provisions of the will itself and other proof bearing upon the
intent of the parties in making a joint will. E.g., Bonczkowski
v. Kucharski, supra, 13 Ill.2d at 453, 150 N.E.2d 144.
In the Heath case the gift in the will was, first, to the one
of us who survives "for and during" his natural life. In
Kucharski, the will contained no provision for the surviving
testator but simply gave property to named beneficiaries after
the death of both "of us." In Edwards, there was an express
provision that the property be held by the survivor testator
during his lifetime, then to be given to the named beneficiary.
The will also contained an express restriction precluding the
survivor from selling the property during his lifetime. The joint
testators in Curry v. Cotton, 356 Ill. 538, 191 N.E. 307,
"covenanted" with each other for the scheme of distribution
contained in the joint will.
In each of those cases the court held that a contractual scheme
of distribution was shown by the face of the will and other
evidence of record.
I think it apparent that there is lacking here any indicia of
the intent of Mr. and Mrs. Dekker in executing this will to
effectuate a contractual disposition of property to their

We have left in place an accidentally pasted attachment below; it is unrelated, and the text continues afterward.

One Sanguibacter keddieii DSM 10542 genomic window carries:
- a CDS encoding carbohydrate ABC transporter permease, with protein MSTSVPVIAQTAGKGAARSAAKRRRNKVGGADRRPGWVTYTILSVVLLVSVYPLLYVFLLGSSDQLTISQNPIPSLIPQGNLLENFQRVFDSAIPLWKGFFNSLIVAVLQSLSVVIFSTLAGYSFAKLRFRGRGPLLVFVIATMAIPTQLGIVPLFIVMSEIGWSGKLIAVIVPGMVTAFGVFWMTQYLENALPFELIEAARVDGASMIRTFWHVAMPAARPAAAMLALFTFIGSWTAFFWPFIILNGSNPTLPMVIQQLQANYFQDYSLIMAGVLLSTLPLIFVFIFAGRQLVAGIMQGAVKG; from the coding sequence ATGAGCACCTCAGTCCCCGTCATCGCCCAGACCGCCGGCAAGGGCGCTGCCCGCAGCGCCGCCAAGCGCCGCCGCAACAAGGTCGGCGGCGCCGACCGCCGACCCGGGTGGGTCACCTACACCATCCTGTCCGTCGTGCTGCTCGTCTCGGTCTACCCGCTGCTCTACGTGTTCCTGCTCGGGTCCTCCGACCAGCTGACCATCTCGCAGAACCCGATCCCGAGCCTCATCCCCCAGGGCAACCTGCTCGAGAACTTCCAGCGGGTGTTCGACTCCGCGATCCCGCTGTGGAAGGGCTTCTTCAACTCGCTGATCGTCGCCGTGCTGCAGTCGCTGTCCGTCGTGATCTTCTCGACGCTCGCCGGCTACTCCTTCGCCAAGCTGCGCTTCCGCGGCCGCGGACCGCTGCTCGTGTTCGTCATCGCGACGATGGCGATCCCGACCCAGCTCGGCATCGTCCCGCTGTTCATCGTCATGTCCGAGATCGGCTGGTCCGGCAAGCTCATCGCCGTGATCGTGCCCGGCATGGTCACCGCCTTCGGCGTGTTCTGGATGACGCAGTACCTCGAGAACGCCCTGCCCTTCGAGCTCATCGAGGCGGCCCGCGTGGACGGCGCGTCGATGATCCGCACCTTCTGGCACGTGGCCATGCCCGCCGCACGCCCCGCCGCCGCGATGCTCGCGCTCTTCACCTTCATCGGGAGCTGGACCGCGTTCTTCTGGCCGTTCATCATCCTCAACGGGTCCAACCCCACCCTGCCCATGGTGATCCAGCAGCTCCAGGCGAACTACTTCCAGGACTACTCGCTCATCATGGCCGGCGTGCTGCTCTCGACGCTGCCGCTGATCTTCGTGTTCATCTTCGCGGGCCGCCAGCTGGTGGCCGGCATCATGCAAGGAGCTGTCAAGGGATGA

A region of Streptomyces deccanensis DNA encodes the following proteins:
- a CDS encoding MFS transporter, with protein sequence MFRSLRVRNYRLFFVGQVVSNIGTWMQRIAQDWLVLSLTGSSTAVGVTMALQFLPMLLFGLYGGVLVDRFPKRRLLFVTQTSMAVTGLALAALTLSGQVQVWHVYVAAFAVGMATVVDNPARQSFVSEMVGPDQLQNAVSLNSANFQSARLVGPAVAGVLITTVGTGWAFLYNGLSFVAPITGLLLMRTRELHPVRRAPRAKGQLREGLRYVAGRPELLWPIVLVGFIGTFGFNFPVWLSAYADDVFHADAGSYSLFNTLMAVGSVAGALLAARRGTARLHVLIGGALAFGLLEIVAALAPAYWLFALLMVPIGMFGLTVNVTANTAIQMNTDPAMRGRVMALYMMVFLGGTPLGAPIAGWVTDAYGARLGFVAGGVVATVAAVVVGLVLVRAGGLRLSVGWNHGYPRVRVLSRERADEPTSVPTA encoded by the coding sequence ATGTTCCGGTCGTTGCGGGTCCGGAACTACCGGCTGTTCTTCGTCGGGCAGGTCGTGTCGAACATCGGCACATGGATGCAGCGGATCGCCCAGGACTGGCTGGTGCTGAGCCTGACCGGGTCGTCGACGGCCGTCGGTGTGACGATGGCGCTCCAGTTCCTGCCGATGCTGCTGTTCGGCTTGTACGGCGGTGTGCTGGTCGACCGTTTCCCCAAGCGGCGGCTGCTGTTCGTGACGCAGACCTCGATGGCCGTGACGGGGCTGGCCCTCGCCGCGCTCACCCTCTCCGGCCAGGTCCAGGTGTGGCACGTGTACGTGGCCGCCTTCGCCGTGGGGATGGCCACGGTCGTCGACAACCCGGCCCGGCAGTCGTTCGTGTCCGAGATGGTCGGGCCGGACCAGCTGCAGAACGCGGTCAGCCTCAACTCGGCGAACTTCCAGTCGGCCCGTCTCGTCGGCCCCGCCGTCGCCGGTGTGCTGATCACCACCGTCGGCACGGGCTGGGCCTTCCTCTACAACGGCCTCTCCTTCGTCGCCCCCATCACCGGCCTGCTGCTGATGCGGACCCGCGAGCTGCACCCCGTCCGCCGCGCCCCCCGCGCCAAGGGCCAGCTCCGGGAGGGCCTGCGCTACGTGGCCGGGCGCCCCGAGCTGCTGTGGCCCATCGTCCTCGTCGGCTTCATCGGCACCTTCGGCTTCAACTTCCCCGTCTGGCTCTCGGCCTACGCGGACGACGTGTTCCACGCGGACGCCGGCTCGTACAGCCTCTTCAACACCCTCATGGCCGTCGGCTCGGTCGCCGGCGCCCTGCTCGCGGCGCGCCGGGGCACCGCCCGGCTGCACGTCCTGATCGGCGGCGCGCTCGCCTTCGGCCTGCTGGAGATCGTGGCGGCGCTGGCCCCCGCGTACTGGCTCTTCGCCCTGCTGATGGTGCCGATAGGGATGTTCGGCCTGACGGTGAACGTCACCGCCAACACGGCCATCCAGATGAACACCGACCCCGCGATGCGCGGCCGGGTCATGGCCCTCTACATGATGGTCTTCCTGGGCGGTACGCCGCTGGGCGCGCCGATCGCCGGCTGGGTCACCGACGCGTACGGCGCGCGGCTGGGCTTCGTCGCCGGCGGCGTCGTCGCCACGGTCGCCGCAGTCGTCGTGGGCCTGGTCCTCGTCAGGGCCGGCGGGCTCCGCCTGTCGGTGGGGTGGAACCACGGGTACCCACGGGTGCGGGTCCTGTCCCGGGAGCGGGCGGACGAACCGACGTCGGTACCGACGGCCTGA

children, thus limiting the interest of Mrs. Dekker, as the
survivor of them, to a life interest only. The principal gift of
the will gives all property to "whomsoever shall be the survivor
of us." Clause Third provides that upon "the death of the
survivor of us * * * if there be anything left" all property is
given to the children of the parties in equal shares. Clearly,
the Dekkers intended a testamentary disposition of property to
the survivor of them, without restriction upon the survivor's
title thereto, with an alternative gift to children at the time
when the survivor shall die.
In that regard the government argues that the wife has a life
interest, but that she has the right under the will to invade the
corpus of the property "for her needs." It must be noted that
that quoted phrase comes from the government's brief, not from
the language of the will. Taking the events as fate has decreed
them, one of the joint testators is gone, but in leaving he left
all property to the other joint testator, his wife. He left
behind the written monument of his intention saying that upon the
death the survivor of he and his wife, if there was any property
left, then he desired that property to descend to his children.
The words which he used placed no restriction upon the wife's use
of the property in her lifetime. It is only by reading something
into the will which is not there that it can be said that the
will precludes the wife from selling the property without
restraint and without regard to her needs.
Plaintiff was entitled to claim the marital deduction, McGehee
v. Commissioner, 5 Cir., 260 F.2d 818; Awtry's Estate v.
Commissioner, 8 Cir., 221 F.2d 749; Newman v. United States,
S.D.Ill. 176 F. Supp. 364; First Nat. Bank v. Nelson, E.D.Wis.,
233 F. Supp. 860; Nettz v. Phillips, S.D.Iowa, 202 F. Supp. 270,
and is entitled to a judgment in this suit for reimbursement for
the estate ...